Millions of Americans who filed their 2020 taxes before the COVID relief bill was passed are due money if they collected unemployment last year.
The Internal Revenue Service is set to begin sending refunds this month for taxed unemployment benefits stemming from the COVID-19 pandemic. The first Americans that should expect to see payments are those who filed tax returns for singles or for those who are married but filed separately.
Who are getting these refunds? Americans who took unemployment in 2020, but filed their taxes before passage of the American Rescue Plan on March 11. The bill forgives taxes on the first $10,200 for individuals, including those who are married but file taxes separately. It forgives $20,400 for couples filing jointly. The forgiveness is for taxpayers who earned less than $150,000.
Tax filing season had been open for about a month when the the relief bill passed. But by then, millions of taxpayers had already filed their returns, which included taxes on those jobless benefits.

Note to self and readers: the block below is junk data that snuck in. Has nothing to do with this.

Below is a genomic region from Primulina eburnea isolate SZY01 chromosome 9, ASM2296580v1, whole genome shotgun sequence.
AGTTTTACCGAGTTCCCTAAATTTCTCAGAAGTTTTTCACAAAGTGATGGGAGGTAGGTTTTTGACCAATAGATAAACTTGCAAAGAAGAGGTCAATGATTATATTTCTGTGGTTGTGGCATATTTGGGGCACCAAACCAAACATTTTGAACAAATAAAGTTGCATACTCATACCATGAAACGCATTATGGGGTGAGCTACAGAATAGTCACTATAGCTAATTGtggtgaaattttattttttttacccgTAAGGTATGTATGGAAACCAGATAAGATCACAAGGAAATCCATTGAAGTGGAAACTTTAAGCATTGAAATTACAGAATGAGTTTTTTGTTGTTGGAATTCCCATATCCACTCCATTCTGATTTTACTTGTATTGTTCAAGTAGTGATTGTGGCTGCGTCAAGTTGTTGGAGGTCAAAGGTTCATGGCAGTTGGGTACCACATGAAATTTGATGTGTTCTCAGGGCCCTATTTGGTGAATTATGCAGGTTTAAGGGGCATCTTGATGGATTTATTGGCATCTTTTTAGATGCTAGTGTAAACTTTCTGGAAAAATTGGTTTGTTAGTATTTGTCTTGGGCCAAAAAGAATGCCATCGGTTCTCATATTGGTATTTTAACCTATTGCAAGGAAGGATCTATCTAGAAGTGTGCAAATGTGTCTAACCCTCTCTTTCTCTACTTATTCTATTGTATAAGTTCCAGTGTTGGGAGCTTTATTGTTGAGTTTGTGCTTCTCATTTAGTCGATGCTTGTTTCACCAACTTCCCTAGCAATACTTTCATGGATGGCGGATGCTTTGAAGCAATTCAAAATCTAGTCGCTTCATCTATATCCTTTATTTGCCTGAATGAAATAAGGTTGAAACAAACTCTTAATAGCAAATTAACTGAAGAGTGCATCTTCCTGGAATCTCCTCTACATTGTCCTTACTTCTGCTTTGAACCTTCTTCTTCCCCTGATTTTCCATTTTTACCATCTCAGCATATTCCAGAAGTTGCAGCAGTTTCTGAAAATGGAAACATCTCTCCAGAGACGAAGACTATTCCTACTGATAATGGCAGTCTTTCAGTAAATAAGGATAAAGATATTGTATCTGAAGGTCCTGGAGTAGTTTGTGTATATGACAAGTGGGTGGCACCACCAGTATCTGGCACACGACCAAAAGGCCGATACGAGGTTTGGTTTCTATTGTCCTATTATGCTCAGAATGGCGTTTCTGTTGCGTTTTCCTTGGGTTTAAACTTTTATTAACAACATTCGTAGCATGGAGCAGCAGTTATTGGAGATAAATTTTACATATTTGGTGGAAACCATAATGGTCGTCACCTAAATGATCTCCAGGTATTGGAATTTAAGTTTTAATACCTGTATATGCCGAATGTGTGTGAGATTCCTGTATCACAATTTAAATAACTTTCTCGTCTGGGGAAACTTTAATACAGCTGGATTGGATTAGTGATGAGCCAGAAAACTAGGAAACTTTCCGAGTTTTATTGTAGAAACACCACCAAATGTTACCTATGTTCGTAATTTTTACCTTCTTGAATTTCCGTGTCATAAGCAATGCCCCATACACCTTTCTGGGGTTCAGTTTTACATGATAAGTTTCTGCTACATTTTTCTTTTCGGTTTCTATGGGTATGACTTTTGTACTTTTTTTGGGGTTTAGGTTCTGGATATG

The IRS said in a March 31 statement that it will recalculate the returns in two phases. The first phase will be for those eligible for the $10,200 exclusion. Then it will adjust returns for those married but who filed jointly and are eligible for the $20,400 exclusion. The second phase will also look at people with more complex tax returns.
Those who already filed their returns do not need to file an amended return, the IRS said, unless the recalculations lead to the taxpayer qualifying for additional federal credits or deductions.
The IRS said in March the payments would start going out in May and continue through the summer, but did not give a specific date on when they would begin.
Taxpayers are also advised to look at their state returns to see if they are eligible for refunds there, too.
Most Americans who filed after passage of the bill likely already have received the forgiven amount.